12

The defendants in Group C argued that the order to have fingerprints taken during the trial was a surprise, that they did not have time to present an expert, and that the consequence was ineffective assistance of counsel. It is apparent from the record, however, there was no surprise. The government had provided defendants copies of fingerprint exemplars in accordance with Fed.R.Crim.P. 16, the government attorney had communicated with defense counsel before trial about fingerprint evidence, and a fingerprint expert was listed on the government's witness list. It was apparent that identification of the defendants was going to be accomplished by fingerprints at trial. The court gave the defendants' attorneys an opportunity to call an expert witness, but this was declined; an attorney stated that it was "too late."

13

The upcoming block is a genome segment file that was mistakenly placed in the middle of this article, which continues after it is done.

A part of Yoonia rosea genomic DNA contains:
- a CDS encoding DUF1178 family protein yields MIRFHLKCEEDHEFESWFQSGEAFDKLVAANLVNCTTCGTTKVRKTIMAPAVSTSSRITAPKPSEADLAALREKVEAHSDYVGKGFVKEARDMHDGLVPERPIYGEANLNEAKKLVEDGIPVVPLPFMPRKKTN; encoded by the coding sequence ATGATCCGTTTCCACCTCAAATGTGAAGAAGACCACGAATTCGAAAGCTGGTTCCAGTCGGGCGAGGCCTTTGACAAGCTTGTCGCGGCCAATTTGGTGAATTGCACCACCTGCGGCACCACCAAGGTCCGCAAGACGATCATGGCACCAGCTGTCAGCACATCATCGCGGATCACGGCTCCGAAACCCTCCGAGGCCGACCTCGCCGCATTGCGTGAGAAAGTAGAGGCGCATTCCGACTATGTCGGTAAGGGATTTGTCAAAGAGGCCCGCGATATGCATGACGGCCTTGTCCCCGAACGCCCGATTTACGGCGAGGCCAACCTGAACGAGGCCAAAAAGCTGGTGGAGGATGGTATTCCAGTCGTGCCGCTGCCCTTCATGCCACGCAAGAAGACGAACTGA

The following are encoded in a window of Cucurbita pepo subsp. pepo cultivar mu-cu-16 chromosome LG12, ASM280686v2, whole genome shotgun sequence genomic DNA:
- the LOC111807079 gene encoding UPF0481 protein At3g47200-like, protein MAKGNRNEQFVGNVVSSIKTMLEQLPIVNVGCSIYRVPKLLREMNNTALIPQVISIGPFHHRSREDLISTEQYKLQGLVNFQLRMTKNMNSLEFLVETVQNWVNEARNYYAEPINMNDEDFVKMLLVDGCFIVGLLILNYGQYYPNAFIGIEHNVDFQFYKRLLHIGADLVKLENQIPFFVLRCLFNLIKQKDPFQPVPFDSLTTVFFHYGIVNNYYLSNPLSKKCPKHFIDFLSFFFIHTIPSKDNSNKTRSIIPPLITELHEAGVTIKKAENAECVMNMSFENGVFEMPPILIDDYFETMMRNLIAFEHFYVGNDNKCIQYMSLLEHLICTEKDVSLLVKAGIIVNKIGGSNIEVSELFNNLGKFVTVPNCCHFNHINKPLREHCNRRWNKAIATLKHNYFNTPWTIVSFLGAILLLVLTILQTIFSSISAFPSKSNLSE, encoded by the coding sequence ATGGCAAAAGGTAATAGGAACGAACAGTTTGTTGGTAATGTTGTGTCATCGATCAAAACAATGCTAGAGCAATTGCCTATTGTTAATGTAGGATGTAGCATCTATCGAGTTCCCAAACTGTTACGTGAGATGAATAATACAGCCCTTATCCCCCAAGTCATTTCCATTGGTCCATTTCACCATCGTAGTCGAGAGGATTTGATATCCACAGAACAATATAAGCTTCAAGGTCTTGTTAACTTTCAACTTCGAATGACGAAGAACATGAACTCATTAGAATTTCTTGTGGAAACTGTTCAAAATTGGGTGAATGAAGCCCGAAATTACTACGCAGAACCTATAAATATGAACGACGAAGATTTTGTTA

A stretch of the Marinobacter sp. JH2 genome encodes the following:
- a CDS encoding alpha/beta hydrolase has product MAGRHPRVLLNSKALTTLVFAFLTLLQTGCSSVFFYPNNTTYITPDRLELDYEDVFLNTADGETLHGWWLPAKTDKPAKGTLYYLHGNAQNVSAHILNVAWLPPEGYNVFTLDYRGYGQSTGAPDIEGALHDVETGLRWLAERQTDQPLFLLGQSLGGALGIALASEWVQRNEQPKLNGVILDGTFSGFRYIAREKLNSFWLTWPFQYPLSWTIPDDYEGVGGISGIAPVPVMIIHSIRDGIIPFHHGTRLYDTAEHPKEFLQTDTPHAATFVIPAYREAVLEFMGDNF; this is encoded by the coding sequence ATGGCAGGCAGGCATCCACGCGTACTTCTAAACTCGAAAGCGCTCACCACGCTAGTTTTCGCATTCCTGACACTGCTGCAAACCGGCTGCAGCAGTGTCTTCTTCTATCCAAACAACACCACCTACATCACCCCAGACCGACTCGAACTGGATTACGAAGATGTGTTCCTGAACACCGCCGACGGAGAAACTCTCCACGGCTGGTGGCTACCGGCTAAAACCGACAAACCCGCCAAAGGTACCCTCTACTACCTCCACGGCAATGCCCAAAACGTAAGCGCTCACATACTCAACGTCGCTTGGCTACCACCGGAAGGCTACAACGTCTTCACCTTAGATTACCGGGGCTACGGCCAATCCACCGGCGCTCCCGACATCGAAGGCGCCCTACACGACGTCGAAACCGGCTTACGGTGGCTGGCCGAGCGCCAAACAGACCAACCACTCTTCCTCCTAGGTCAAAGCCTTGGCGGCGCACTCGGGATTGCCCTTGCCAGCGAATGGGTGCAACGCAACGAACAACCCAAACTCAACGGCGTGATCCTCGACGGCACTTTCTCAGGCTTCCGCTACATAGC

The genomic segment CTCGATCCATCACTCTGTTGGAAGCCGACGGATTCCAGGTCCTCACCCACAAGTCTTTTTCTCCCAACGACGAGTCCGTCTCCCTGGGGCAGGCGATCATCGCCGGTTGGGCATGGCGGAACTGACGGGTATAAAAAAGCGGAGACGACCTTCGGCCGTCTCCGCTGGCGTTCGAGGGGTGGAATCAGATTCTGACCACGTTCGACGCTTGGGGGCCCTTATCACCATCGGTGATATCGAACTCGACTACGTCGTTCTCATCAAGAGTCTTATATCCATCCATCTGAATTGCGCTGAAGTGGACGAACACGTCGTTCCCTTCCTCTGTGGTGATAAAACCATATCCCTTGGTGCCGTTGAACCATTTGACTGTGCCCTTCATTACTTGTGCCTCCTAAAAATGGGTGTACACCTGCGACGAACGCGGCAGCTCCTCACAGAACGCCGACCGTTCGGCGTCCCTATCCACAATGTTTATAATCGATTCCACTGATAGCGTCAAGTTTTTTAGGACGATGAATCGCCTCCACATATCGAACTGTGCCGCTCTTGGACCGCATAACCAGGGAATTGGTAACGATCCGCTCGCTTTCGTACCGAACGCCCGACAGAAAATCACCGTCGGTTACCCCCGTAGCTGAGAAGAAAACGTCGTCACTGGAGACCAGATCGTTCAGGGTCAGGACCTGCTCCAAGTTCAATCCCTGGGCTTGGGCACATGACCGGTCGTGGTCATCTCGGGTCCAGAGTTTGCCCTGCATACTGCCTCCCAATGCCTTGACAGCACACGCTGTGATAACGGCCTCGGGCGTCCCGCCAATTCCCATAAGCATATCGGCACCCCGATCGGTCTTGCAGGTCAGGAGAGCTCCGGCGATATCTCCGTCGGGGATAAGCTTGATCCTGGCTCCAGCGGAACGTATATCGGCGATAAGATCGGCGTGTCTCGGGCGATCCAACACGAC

During the course of the objections and the refusals, the trial court advised at length the attorneys for the defendants about the controlling decisions on the use and taking of fingerprints. We held that fingerprinting is nontestimonial in United States v. Lamb, 575 F.2d 1310 (10th Cir. 1978), and in Snow v. State of Oklahoma, 489 F.2d 278 (10th Cir. 1973), following United States v. Dionisio, 410 U.S. 1, 93 S.Ct. 764, 13 L.Ed.2d 67 (1973), and Gilbert v. California, 388 U.S. 263, 87 S.Ct. 1951, 18 L.Ed.2d 1178 (1967). Fingerprints may be taken in the presence of the jury. United States v. Rundle, 384 F.2d 997 (3d Cir. 1967). It is apparent that by reason of the nontestimonial nature of fingerprint taking and use, they may be taken as part of the proof of identification. The refusal to have the prints taken properly could be treated as a waiver of identification. In substance this was all that was done. The advice to the jury of the waiver and use of the "admission against interest" language was simply to convey the fact that defendants' refusal was the equivalent to proof of identity. "Admission against interest" was perhaps not an accurate description of the consequences, but such a reference could not make something testimonial which was not. It clearly was a waiver of proof, and with the advice given to the jury, within the confines of the fingerprint discussion. The reference and its limitation were clear. We find no error in the handling of the fingerprint-identification matters.